Silence can be deafening but in the case of A Quiet Place it’s downright terroristic. From the opening shot the stillness is relentless and rarely does it let up. In the moments of normal interactions with the sounds of everyday life the characters show themselves as not only survivors but family members trying to balance comfort and normalcy with the most terrifying creatures imaginable always being in close proximity. How does one function, experience the simple pleasures of life like playing a board game knowing a noise barely louder than a whisper can bring about the end of everything you love? Like many post-apocalyptic tales before it, A Quiet Place is about the sacrifice of not only one’s comforts but the loss of living without constant fear coursing through your body. In many ways the quiet is as dreadful as the sound that inevitably brings them in for the kill.
This is a brilliant example of the importance of sound design. To know when to elevate or pull back on sound or music or to have one overwhelm the other, it’s a kind of dance, a give and take. If done properly, as this movie achieves, the sound or lack thereof can be a character all its own. It can be just as intimidating as the creatures themselves. Sound in this story is a constant reminder of danger and the constant readiness this family must remain at in order to protect their own. Often times the simple implication of sound being detrimental is enough to make us as the audience hold our breath in anticipation. I know my breathing certainly changed during the film as I would involuntarily hold my breath.
A wonderful achievement with A Quiet Place is the lack of information not hindering the growth of the characters and our desire to care about them. Despite knowing nothing about them, we can still surmise through long stares, loving embraces, and sacrificing of one’s own safety that we find our hope for these characters and their ultimate survival. A father is supposed to love his family and be the protector. The mother is the same with the added burden of being the comfort in times of self doubt and desire to give up, she is the matriarch. The children obey their parents with the occasional moment of boundary push but mostly they are mindful of their parent’s wishes. All these things come across through almost complete silence. It’s in the phenomenal performances that these expected elements feel nothing short of authentic at all times, especially in moments of terror. This is a family that has been through hell and when we join them that weariness is palpable. We can see their desire to survive and the doubt of what tomorrow will bring if it even becomes a reality for this deteriorating family. The strength of the individuals comes from the fortitude of the group. They each bring a much needed element to their overall survival.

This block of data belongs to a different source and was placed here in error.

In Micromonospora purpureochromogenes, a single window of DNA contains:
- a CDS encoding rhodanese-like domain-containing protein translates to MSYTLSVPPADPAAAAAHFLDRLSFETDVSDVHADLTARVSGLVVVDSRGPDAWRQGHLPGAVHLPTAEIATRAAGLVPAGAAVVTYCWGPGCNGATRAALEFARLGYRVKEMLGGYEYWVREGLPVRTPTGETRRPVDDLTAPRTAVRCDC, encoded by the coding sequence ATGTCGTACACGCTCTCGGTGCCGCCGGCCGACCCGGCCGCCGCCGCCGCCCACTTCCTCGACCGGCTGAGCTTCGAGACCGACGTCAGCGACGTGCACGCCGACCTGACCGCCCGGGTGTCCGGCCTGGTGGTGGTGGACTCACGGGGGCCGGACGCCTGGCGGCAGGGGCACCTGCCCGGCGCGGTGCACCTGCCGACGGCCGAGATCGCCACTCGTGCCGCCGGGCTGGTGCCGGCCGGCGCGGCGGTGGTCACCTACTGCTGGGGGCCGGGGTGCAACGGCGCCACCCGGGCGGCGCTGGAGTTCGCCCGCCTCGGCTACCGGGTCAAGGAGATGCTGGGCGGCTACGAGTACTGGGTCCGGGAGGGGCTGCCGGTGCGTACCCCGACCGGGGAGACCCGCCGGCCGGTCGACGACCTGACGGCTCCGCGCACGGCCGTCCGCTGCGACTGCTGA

John Krasinski takes a commanding hold as co-writer and director of his first horror film. As the female lead he chose his scrumptious wife Emily Blunt to star alongside him as both his better half but more so the greatest source of strength for this family. Even in moments where she is completely incapacitated she shows true grit and determination to survive. A major theme in this film is sacrifice or rather what extremes would you go to in order to protect those you love most?
As strong as this husband and wife are it is in the thought of their kids that an instinctual kind of endurance explodes in the face of fear. If not for their children they would have succumbed to the creatures long ago. So as much as they want to protect their children so they can continue on, they need the kids for their own wellbeing.
A great element of horror and what makes it such a visceral genre is the unforgiving treatment of the characters that inhabit these nightmare worn stories. As is demonstrated early on, A Quiet Place shows that anyone is fair game. It’s this establishment early in the story that helps add to the already monumental amount of tension and unease created by the scenario of be quiet or die. That is a cold, calculated rule for seeing tomorrow and that’s part of the beauty. There is no exception to the rule. There are loopholes exploited by the characters but only achieved by strict routine and discipline.
A Quiet Place is the most tension filled, scary thrill ride you will ever experience in almost complete silence. It’s like the movie The Artist but with less dancing and more bodily harm. It will leave you breathless and cringing in delight. A strong start, a solid second act, and an action packed final act featuring one hell of an ending makes this one not to miss. The hype was real, thank the movie gods! Quietly say hello (shhhh) to one of 2018’s first truly epic mainstream horror films.
Rated PG-13 For: terror and some bloody images
Runtime: 90 minutes
After Credits Scene: No
Genre: Drama, Horror, Thriller
Starring: John Krasinski, Emily Blunt, Millicent Simmonds, Noah Jupe
Directed By: John Krasinski
Out of 5 Nerdskulls
Story: 4/ Acting: 4.5/ Directing: 5/ Visuals: 4
OVERALL: 4.5 Nerdskulls
Buy to Own: Yes
Check out the trailer below:
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